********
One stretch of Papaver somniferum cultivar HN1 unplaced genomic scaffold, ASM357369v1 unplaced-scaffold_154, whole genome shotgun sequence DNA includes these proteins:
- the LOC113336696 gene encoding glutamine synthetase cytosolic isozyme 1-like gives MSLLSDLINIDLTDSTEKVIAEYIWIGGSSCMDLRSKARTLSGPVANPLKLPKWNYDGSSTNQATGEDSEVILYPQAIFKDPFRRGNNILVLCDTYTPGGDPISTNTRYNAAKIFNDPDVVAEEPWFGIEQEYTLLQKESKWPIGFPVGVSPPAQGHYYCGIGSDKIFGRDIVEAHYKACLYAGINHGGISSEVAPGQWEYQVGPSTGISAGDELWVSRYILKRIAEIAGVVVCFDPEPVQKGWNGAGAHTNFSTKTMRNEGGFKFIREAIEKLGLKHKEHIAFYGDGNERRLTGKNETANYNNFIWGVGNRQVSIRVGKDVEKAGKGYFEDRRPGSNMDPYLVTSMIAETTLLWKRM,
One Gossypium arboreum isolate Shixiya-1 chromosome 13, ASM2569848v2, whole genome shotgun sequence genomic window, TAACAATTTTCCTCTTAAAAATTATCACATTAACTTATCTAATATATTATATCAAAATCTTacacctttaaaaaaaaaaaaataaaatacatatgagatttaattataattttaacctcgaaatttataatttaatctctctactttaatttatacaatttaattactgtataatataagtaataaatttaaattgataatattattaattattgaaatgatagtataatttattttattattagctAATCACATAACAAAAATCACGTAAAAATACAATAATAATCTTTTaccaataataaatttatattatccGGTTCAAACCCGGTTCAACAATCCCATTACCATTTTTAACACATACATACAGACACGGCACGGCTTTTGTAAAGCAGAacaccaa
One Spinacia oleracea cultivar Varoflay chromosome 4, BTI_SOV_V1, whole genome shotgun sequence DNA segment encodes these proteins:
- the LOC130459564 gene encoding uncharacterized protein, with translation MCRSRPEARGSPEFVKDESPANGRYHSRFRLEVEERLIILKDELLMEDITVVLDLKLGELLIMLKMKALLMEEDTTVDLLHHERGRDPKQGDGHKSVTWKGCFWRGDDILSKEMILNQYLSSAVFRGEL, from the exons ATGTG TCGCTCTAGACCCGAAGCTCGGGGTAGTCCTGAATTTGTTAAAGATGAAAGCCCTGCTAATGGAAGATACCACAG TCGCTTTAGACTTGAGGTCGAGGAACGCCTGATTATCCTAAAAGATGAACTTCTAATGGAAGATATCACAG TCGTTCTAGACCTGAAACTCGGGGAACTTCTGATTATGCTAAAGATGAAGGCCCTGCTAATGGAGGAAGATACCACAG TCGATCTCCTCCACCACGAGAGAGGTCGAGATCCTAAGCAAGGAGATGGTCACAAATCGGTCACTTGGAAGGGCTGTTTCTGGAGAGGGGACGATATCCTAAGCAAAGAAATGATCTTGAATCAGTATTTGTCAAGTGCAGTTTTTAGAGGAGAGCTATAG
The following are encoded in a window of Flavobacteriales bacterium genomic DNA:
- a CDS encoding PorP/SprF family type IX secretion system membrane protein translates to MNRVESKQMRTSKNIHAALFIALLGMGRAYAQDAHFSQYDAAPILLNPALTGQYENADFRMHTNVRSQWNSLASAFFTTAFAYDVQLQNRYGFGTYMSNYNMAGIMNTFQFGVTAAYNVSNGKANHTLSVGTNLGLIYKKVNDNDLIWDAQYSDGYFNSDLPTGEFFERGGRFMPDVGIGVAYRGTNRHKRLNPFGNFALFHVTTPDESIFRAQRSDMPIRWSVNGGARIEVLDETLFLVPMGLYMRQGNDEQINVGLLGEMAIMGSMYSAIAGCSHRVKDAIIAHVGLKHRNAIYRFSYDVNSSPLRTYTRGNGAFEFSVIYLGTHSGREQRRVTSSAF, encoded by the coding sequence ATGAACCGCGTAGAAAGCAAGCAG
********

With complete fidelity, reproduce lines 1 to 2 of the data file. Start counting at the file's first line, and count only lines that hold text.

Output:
One stretch of Papaver somniferum cultivar HN1 unplaced genomic scaffold, ASM357369v1 unplaced-scaffold_154, whole genome shotgun sequence DNA includes these proteins:
- the LOC113336696 gene encoding glutamine synthetase cytosolic isozyme 1-like gives MSLLSDLINIDLTDSTEKVIAEYIWIGGSSCMDLRSKARTLSGPVANPLKLPKWNYDGSSTNQATGEDSEVILYPQAIFKDPFRRGNNILVLCDTYTPGGDPISTNTRYNAAKIFNDPDVVAEEPWFGIEQEYTLLQKESKWPIGFPVGVSPPAQGHYYCGIGSDKIFGRDIVEAHYKACLYAGINHGGISSEVAPGQWEYQVGPSTGISAGDELWVSRYILKRIAEIAGVVVCFDPEPVQKGWNGAGAHTNFSTKTMRNEGGFKFIREAIEKLGLKHKEHIAFYGDGNERRLTGKNETANYNNFIWGVGNRQVSIRVGKDVEKAGKGYFEDRRPGSNMDPYLVTSMIAETTLLWKRM,